CONTEXT: Age at sexual debut, age at first marriage or first union and age at first birth are among the most widely used indicators of health and well-being for female adolescents. However, the accuracy of estimates for these indicators, particularly for younger adolescents, is poorly understood. METHODS: For each of nine countries in Africa and Latin America, Demographic and Health Survey (DHS) data from two surveys conducted five years apart were used to examine women’s reports of age at sexual debut, marriage or first union, and first birth. The consistency of estimates between surveys and across birth cohorts is described, focusing particularly on the reporting of events occurring before age 15 and age 16. RESULTS: Marked differences in estimates for very early first births and marriage were found. Women aged 15–19 were much less likely to report marriages and first births before age 15 than were women from the same birth cohort when asked five years later at ages 20–24. Early sexual debut was reported more consistently in consecutive surveys than early marriages or births. CONCLUSIONS: Caution should be exercised when inferring changes in early adolescent sexual and reproductive health on the basis of estimates from the DHS. Greater effort should be made to develop data collection instruments that reduce misreporting of self-reported data from women sampled in household surveys.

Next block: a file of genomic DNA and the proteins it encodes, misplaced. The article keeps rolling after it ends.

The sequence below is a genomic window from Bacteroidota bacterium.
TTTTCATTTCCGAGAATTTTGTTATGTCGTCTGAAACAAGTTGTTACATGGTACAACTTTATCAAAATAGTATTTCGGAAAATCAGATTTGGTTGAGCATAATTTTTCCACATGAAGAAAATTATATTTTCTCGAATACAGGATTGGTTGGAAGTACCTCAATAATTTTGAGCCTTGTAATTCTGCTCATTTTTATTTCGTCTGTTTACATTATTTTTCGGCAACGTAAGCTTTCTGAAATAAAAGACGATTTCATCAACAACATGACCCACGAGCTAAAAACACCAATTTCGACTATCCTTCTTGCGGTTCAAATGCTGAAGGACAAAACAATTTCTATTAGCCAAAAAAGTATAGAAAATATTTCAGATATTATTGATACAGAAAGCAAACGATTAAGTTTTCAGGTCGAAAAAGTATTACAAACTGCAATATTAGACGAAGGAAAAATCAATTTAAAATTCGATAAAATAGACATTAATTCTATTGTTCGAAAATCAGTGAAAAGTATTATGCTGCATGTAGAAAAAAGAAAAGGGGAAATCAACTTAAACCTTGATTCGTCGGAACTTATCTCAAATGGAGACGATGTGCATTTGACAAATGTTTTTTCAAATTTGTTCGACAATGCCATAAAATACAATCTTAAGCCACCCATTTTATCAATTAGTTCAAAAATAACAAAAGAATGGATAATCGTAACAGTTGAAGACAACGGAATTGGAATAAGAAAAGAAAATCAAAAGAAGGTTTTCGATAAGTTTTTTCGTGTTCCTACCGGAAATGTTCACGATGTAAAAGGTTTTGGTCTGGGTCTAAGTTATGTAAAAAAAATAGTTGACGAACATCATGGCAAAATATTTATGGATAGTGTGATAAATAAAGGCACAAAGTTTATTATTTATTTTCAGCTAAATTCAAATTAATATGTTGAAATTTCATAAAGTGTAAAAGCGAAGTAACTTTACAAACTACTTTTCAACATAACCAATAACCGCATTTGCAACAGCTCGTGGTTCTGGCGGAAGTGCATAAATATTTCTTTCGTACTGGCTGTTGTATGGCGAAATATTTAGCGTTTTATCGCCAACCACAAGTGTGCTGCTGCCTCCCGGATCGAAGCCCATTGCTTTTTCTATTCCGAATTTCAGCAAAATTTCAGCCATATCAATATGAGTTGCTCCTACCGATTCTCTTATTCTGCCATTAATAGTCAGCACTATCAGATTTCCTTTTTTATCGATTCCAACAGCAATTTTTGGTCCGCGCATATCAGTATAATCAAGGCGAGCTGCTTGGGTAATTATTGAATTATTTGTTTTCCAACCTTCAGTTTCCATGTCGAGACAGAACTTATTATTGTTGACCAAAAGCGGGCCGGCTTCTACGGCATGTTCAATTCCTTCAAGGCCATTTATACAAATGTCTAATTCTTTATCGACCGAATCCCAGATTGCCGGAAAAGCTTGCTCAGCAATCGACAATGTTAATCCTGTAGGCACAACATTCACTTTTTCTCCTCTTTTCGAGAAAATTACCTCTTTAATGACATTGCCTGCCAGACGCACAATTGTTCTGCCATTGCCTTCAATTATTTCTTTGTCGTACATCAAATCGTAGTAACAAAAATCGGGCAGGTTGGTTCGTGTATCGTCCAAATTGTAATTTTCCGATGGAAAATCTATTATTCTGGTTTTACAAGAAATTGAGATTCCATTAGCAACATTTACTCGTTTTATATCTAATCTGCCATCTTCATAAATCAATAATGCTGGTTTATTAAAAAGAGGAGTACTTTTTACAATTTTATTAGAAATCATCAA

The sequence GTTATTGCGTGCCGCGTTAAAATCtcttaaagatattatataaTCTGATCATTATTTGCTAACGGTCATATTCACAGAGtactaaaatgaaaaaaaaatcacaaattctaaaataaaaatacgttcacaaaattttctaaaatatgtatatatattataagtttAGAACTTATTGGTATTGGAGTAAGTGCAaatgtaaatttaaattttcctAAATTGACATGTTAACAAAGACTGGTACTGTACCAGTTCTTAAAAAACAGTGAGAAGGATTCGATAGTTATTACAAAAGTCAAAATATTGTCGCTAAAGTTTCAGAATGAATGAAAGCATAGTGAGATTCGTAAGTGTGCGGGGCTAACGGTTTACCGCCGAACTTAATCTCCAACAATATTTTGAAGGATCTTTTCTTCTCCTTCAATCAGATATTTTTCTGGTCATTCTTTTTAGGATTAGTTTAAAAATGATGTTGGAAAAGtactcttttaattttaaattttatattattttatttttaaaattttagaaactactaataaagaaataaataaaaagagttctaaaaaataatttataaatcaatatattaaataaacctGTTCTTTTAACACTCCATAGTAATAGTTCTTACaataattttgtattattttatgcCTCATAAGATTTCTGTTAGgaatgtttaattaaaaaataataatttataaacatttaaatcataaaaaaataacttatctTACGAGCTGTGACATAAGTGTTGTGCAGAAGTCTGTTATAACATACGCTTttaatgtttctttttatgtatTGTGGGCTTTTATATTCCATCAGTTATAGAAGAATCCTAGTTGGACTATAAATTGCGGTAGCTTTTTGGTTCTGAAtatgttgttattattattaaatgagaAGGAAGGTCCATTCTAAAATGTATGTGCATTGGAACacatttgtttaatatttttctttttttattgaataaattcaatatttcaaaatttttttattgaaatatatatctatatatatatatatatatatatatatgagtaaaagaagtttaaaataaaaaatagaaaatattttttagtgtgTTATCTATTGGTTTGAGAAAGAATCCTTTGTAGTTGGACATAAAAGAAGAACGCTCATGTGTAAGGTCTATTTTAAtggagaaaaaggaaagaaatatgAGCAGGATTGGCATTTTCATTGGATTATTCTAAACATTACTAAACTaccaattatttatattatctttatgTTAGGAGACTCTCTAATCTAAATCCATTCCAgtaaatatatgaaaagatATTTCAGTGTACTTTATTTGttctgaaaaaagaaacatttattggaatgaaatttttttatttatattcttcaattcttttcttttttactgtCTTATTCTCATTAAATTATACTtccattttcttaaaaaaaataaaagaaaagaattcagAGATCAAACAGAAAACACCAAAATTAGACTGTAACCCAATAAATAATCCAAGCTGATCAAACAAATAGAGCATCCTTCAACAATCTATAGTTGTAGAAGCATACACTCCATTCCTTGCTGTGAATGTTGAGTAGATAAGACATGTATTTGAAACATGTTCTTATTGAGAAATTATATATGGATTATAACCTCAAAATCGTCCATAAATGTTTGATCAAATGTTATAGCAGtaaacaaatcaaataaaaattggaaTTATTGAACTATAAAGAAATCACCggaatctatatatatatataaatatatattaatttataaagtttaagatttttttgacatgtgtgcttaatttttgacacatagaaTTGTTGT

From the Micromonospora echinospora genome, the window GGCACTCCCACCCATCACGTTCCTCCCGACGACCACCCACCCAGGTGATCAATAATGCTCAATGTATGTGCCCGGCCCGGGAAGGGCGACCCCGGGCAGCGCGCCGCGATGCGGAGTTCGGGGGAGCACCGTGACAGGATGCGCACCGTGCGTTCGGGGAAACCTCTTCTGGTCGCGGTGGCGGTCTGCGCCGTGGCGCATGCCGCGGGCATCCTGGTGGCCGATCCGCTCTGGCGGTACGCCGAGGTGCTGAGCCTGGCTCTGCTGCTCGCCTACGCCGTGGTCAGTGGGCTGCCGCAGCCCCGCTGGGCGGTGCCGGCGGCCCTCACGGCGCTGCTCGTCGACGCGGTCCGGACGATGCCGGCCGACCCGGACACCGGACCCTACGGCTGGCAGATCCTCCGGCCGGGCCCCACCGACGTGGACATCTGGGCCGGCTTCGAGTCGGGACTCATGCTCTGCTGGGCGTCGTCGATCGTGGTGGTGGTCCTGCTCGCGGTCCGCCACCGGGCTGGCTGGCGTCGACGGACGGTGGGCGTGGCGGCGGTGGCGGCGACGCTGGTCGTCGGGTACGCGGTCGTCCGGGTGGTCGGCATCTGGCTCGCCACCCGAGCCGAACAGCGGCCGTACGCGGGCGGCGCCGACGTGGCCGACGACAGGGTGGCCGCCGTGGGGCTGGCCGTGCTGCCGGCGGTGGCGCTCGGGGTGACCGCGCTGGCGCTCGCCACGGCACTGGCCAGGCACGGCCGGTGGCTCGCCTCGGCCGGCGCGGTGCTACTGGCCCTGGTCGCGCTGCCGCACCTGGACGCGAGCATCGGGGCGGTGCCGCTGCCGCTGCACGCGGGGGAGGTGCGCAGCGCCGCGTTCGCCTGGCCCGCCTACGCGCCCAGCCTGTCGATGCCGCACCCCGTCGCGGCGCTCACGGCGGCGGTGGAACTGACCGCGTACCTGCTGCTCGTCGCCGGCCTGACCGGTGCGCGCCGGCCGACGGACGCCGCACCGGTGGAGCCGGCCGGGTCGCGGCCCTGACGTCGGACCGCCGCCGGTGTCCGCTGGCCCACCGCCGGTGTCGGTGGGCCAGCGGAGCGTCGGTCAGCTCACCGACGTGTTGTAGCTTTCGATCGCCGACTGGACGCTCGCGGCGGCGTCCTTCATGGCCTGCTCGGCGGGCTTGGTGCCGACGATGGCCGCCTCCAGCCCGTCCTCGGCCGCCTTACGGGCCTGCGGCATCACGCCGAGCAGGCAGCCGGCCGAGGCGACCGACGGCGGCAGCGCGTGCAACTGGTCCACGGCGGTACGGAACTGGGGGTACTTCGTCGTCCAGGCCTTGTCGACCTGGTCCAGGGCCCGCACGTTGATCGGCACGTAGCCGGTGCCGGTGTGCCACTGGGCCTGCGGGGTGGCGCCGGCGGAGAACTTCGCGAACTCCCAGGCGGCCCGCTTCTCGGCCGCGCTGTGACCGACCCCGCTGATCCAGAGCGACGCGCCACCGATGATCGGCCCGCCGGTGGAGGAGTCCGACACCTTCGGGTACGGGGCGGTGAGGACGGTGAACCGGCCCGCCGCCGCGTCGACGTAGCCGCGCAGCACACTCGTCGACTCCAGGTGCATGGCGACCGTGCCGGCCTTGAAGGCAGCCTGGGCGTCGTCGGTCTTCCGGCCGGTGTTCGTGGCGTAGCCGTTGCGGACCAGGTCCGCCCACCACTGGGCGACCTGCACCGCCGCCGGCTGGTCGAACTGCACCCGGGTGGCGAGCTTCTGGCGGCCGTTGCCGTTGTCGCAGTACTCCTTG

International Perspectives on Sexual and Reproductive Health, 41, (4), 210-217
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